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Diet and Diabetes

About Miss Noreen Aslam

Diet is a vital component in overall diabetes control program. Your diabetes educator, nutritionist and doctor will develop a personal meal plan to help you attain appropriate blood sugar (glucose) and blood fat (cholesterol & triglyceride) levels.

If you have
non-insulin dependent diabetes, sticking to your meal plan helps you to achieve and maintain your correct weight and balances the foods you eat with the insulin your body produces.

If you have insulin dependent diabetes, you must stick to your meal plan to ensure a balance between injected insulin and the
foods you eat.

The Diabetic diet
Diabetic diet in a well-balanced meal plan tailored to individuals needs, tastes, activity level and life style. Patient may need to learn more about foods and they have to make some changes in their eating habits. The better one understands the diet, the more flexibility could be enjoyed.
Your Nutritionist is there to get you started on your way to good nutrition and better health. He/She can help you tailor favourite recipes to fit your prescribed meal plan. Diabetics dietary needs are not like anyone else's. Thats why your Nutritionist's help is so important.

Basic Nutrition for people with Diabetes
Although food contains many nutrients, it is easy to categorize them in three groups:



Used as


breads, cereals, vegetables, fruits.

fuel for energy


poultry, meat, fish.

growth, maintenance


oils, margarines, butter.

fuel for energy

Your meal plan will include carbohydrates, proteins and fats in amounts that will promote good diabetes control while providing
adequate food for energy and building and repairing your body.

A calorie is a unit used to express the energy-producing content of foods. Your Nutritionist will determine how many calories you need every day and how they should be divided among types of food by considering your height, weight, age, activity level, growth needs, metabolism and general life style. e.g. an active young person of normal weight needs more calories than an inactive older person or an overweight person.
Remember, if you eat more calories than you need to produce energy, the excess calories are stored as body fat.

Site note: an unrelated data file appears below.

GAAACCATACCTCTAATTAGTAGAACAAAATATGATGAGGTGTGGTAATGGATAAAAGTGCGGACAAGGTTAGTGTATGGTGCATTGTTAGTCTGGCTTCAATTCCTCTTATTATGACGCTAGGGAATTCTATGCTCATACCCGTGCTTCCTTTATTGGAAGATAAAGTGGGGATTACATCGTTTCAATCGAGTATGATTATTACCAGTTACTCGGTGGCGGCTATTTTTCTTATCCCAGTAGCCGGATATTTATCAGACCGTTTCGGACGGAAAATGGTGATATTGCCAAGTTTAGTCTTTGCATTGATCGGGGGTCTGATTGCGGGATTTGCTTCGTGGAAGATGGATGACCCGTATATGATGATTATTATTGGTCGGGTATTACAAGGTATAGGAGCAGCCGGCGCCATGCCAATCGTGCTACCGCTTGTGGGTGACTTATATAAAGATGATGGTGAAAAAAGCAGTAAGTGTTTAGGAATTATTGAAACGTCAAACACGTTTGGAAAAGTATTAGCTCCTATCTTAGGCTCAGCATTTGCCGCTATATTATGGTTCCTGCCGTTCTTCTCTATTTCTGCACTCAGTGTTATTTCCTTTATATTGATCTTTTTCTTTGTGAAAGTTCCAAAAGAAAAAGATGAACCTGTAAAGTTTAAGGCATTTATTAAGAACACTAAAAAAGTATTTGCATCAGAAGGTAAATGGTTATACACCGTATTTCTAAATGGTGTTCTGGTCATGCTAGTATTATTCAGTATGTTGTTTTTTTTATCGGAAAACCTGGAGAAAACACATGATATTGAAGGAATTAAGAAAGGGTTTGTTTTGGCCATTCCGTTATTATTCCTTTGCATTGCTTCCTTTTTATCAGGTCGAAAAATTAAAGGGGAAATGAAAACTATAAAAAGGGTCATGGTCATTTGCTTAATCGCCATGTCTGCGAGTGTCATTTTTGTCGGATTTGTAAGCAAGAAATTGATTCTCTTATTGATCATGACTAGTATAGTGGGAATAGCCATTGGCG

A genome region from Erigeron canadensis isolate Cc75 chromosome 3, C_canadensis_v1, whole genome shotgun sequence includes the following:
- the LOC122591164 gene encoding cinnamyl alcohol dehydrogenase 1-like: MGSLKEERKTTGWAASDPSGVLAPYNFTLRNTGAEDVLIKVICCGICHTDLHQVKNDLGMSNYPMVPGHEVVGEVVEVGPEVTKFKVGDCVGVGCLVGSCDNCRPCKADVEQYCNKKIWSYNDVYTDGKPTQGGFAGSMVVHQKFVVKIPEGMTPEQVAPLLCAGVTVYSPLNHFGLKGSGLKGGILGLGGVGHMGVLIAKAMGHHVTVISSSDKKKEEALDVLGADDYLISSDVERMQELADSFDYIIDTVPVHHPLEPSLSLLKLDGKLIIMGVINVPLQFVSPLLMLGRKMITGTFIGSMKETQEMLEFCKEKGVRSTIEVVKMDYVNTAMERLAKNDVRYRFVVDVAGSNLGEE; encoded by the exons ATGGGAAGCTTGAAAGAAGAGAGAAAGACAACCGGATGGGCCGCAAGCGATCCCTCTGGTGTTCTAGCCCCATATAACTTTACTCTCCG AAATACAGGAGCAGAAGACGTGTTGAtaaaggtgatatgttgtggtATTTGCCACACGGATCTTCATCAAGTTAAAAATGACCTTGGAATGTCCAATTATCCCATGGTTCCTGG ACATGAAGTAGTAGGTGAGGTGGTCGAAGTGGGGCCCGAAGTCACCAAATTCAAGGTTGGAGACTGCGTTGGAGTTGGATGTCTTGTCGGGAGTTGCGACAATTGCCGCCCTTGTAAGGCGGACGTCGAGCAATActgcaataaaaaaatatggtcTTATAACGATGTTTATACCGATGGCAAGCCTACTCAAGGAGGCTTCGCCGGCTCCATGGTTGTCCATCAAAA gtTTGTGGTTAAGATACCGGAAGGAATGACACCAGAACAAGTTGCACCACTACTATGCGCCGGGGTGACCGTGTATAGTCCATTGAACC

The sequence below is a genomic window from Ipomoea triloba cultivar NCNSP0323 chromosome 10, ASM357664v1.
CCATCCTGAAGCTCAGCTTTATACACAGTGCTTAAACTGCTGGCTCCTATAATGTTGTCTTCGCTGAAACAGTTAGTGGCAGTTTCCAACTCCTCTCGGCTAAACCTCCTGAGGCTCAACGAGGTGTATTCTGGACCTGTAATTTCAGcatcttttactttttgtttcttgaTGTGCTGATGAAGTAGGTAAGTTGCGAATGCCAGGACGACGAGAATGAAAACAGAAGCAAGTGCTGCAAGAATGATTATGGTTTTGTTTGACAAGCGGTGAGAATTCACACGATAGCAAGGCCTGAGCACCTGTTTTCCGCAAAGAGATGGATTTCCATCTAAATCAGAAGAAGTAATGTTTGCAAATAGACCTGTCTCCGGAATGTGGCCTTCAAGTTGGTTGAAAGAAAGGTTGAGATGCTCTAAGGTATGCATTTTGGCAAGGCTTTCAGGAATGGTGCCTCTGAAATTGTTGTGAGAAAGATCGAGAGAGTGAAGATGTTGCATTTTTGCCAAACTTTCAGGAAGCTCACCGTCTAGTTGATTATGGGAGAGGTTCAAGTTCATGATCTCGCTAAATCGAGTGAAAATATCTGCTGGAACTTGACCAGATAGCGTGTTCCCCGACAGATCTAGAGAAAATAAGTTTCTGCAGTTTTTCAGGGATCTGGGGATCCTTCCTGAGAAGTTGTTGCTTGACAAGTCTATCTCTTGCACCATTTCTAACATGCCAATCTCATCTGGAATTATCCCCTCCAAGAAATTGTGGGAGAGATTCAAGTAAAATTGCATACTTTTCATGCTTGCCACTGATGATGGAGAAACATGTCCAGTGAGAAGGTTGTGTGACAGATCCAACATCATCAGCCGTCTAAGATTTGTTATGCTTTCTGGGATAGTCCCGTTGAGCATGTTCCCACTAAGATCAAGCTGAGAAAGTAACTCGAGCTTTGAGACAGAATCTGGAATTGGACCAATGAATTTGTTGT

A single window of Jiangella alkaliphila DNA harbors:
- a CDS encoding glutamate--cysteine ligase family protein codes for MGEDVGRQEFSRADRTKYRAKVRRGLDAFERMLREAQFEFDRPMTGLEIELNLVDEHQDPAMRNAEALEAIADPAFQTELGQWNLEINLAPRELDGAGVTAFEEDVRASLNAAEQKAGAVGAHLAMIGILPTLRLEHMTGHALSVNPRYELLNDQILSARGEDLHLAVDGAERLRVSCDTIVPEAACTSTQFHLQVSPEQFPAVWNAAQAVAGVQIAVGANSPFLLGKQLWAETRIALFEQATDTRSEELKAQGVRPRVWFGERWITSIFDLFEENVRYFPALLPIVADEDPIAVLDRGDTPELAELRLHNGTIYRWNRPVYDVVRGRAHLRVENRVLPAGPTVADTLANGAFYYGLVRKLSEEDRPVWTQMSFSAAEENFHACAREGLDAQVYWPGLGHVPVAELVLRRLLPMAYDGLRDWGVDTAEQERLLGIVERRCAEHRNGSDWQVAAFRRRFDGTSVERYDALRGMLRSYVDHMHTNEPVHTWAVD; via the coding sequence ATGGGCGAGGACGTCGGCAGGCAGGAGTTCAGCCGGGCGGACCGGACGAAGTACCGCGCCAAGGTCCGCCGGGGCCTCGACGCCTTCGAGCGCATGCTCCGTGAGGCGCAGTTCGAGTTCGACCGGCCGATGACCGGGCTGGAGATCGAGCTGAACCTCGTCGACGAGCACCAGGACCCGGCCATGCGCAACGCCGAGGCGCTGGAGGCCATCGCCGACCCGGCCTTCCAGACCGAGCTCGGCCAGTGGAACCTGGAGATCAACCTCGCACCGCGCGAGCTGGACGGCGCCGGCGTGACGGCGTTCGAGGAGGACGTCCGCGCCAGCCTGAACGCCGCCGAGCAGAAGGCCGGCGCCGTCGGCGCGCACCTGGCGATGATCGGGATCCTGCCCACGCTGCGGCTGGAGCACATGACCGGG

If you are overweight, losing weight is your primary goal. You can lose weight by eating fewer calories than your body needs for your usual activity level and by increasing your exercise.
To achieve your ideal weight, you have to develop good eating habits, and to maintain that weight you must continue those habits.
Be realistic. Making a big change in your life takes time. It might help to keep a record of your weight each week, so you know when you are making progress and when you are not.

Guidelines for healthier eating
There are some very simple things you can do every day to make sticking to your diet easier:

* Plan your meals so that you eat healthy food not just whatever is easiest.
* Think before you eat instead of raiding the refrigerator every time you feel hungry.
* Use a smaller plate, so that you can't heap on much more than you really want or need.
* Chew slowly and completely, savoring every mouthful, instead of packing in as much as you can and as quickly as you can.

The following guidelines are a little more complicated but well worth the effort:

Eat less fat
* Cut down on meats. Eat more fish and poultry. When you do eat meat, choose the leanest cuts.
* Roast, bake or broil instead of frying. Trim the fat off meat and skin off poultry and avoid adding fat in cooking.
* Eliminate or cut down high fat foods like butter, margarines and salad dressings.
* Eat less ice cream & cheese and drink skimmed or low-fat milk instead of whole milk.

Increase fiber
* Switch to whole grain breads & cereals.
* Eat more vegetables -- raw & cooked. Instead of fruit juice, eat fresh, whole fruit.
* Sample high-fiber foods that maybe new to you like bran, brown rice and dried beans, peas and lentils.
Fiber (roughage) relieves constipation, lowers blood cholesterol levels and apparently reduces carbohydrate induced elevations of blood sugar.

Reduce Sodium
* Don't add salt in cooking and try not to put salt on your food at the table.
* Cut down on high-salt foods like canned soups and pickles.
* Eat fewer convenient foods and try to avoid fast-food restaurants. Even when they don't taste salty, these foods are often
loaded with sodium.

Reduce Sugar
* Don't eat table sugar.
* Avoid honey, syrup, jam, jelly, candy, sweet rolls, regular gelatin, cake with icing and pie. Instead of food canned in syrup, choose fresh fruits or fruits canned in natural juice or water.
* Know your sweeteners. There are two types of sweeteners in the market: those than contain calories and those that don't. Sweetener with calories, such as fructose, sorbitol and mannitol can cause cramping and diarrhea when used in large amounts. And these sweeteners have calories which do add up. Sweeteners without calories include saccharin and aspartame and may be used in moderation.

Pakistan Dietetic & Nutrition Association
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DIET and,




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